The performance of automatic films processors was evaluated by means of a sensitometric test measuring the optical densities at three different points on a gray scale with 21 optical steps. Measurement points were the following: the base+fog step, the speed step, and the contrast step. Figure 4A demonstrates that the base density plus fog of mammograms, both in the first and second technical visits, was within the range recommended for this parameter in the greatest majority of centers, with no statistically significant difference (p = 0.340) between the two data set regarding this parameter. As regards the measurement of the speed step optical density, Figure 4B demonstrates a statistically significant variation (p = 0.034) between the first and second evaluations, and an increase in the frequency, from six to 15, of the number of films processors operating within the range recommended for this parameter.

For the contrast step optical density, Figure 4C shows that not only the difference between the two data sets was not statistically significant (p = 0.480), but also there was no increase in the number of processors in compliance with the reference limit for this parameter.

As regards the evaluation of final quality parameters for the images of a radiologic breast phantom recorded on the radiographic film, Figure 5 shows the results for visualization of relevant imaging details in mammography. This figure demonstrates that, for microcalcifications, masses, metal grids, fibers, and low–contrast disks, the results presented a statistically significant improvement between the first and second evaluations.

Additionally, as regards other mammograms quality indicators, Figure 6 demonstrates that, although the results both for the image contrast index and background optical density have not presented a statistically significant difference (p > 0.05), there was an increase in the frequency of processors in compliance with the ranges recommended for these parameters.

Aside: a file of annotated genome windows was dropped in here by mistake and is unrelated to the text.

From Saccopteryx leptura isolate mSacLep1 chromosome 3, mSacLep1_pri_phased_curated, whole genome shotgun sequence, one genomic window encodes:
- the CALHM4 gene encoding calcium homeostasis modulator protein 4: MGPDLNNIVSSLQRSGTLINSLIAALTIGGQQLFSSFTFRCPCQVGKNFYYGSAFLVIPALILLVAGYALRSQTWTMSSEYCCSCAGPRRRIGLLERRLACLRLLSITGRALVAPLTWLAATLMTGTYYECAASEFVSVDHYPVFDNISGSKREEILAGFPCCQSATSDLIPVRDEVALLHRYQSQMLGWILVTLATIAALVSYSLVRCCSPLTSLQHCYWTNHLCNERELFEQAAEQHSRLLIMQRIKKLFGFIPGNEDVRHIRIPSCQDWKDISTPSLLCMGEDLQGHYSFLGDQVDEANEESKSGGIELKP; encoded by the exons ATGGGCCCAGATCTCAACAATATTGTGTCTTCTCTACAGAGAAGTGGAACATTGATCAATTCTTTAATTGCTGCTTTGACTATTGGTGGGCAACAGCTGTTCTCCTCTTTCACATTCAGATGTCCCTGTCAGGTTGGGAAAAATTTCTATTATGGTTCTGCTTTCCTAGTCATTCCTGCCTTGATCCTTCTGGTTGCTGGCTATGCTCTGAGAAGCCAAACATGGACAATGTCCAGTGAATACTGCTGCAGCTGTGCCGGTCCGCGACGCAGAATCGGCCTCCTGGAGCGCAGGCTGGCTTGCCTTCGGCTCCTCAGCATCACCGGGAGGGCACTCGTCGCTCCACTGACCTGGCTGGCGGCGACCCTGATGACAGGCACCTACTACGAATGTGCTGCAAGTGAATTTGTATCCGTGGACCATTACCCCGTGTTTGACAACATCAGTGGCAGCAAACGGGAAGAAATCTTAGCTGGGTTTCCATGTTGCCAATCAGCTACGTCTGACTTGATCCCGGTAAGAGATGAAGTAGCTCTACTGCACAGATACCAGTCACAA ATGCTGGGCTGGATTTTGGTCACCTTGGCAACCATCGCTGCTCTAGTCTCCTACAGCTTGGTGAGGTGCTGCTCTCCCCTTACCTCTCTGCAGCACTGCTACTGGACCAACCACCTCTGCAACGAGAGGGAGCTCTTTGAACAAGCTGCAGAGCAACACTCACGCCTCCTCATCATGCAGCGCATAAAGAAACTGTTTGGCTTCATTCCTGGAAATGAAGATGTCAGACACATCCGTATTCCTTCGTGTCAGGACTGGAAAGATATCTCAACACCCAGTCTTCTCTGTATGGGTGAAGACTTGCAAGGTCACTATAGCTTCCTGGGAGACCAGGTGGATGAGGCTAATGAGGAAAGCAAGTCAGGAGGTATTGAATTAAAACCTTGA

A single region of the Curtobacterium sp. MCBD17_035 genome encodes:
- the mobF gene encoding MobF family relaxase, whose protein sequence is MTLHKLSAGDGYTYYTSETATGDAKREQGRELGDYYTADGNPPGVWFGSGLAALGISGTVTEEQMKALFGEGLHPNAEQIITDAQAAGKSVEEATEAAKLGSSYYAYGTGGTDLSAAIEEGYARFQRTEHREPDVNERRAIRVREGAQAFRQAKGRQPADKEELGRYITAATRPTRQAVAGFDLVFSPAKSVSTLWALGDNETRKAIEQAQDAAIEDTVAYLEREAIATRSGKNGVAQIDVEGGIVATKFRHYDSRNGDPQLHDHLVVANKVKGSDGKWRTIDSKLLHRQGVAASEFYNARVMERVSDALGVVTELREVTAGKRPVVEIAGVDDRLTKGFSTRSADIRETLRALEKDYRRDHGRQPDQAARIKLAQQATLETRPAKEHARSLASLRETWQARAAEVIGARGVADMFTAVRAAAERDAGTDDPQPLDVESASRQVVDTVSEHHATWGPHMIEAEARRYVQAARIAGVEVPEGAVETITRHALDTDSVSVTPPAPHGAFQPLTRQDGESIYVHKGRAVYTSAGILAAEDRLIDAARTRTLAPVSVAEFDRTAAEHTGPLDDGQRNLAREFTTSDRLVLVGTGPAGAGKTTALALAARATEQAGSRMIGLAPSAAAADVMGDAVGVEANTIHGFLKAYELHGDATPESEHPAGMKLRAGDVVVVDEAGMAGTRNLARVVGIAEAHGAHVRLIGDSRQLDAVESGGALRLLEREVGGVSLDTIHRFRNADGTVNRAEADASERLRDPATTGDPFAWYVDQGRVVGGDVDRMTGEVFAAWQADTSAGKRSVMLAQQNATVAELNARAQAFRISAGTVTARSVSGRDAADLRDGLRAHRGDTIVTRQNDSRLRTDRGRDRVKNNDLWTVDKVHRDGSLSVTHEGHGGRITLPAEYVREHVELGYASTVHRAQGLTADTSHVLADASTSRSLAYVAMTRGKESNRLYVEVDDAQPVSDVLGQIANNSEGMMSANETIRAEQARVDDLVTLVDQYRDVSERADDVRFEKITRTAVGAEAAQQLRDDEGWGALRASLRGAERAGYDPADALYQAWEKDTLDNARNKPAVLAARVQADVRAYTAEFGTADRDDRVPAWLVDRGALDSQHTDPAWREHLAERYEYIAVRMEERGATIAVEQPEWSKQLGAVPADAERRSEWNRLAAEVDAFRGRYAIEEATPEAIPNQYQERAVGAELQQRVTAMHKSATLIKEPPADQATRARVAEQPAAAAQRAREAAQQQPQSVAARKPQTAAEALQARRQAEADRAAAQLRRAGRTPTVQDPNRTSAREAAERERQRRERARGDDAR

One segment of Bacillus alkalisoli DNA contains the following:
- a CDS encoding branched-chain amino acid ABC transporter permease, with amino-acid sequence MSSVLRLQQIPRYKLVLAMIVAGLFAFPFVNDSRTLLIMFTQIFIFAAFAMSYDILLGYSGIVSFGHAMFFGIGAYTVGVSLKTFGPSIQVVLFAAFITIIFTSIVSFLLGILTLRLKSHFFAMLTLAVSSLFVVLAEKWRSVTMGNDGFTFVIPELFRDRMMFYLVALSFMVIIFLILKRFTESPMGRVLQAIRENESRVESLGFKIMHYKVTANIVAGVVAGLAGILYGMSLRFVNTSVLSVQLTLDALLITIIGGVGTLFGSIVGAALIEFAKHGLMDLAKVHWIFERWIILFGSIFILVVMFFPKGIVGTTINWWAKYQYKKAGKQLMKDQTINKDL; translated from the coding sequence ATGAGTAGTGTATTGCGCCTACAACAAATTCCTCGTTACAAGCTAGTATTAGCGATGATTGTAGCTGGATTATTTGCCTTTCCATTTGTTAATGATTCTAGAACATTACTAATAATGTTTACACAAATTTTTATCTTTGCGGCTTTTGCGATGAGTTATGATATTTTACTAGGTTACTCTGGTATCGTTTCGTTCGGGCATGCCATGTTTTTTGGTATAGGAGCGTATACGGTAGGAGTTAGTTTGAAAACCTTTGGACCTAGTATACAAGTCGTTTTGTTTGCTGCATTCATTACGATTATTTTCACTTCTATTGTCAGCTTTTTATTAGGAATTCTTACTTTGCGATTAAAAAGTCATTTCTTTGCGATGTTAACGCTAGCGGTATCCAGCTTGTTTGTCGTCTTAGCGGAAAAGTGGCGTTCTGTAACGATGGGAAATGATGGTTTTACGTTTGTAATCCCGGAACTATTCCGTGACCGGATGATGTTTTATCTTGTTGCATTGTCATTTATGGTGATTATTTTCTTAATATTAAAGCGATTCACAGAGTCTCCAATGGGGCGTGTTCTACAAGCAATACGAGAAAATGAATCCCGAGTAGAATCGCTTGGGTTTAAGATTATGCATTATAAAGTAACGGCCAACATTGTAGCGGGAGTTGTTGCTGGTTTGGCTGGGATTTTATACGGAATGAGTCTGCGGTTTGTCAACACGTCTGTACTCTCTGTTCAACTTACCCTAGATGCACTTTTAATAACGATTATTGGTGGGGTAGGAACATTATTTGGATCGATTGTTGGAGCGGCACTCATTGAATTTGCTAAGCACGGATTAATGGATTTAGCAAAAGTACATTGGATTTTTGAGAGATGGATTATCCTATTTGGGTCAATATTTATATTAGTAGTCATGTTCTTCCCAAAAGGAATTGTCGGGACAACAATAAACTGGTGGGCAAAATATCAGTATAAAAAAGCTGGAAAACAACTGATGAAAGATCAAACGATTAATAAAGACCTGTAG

Considering the quality tests applied, Figure 7 shows the percentage of mammography centers in compliance with each of the parameters evaluated. As regards radiographic films processing, even with the increase (from 28% to 61%) in the number of compliant centers, this still remains as a critical issue in the mammographic images production chain. This is confirmed by the visualization of low–contrast disks that, by the time of the first technical visit was compliant in 33% of the centers, and in the second visit was compliant in 58%. This is the evidence that the reference limit for visualization of these testing objects is the most reliable imaging quality indicator reflecting the quality in the radiographic films processing.



Other results regarding imaging quality indicators show that metal grids and microcalcifications imaging is poorly or not affected at all by the processing, considering their nature (high–contrast); and, also, that images of fibers and tumor–like masses relatively thick in terms of mammography are poorly affected by the processing.

As regards these four imaging quality indicators, the percentage of compliant mammography centers increased from about 80% in the first technical visit to about 100% in the second one.

Results regarding mammographs performance and evaluation of the images recording systems indicative of the operational status of the radiographic cassette holder (screen/film contact) show that, despite the improvement from the first to the second technical visit, the percentage of compliant centers in these items remained below or around 60%.

Intervention impact on mammography centers

Figure 8 shows the compliance rate resulting from the tests described in the present study. In the evaluation of the intervention impact on the 36 mammography centers of the Federal District, the mean rate of compliance regarding imaging quality increased from 53.61% to 73.19% between the first and second technical visits. According to the paired t test, at 5% significance level and with 35 freedom degrees, the difference between means was statistically significant, with the intervention affecting the improvement of the imaging quality in mammography centers.




The performance of mammographs operational parameters most directly related to the imaging quality was evaluated by means of the previously mentioned tests. It should be emphasized that these tests were based on the requirements clearly established by the Order (Portaria) no. MS 453/98.

The most significant results for mammographs performance in the present study were those regarding automatic exposure control systems. Figure 8 shows that, despite de increase in the percentage of compliant centers in this item, from 30% in the first technical visit to 66% in the second one, several mammography devices in the Federal District still require technical adjustments.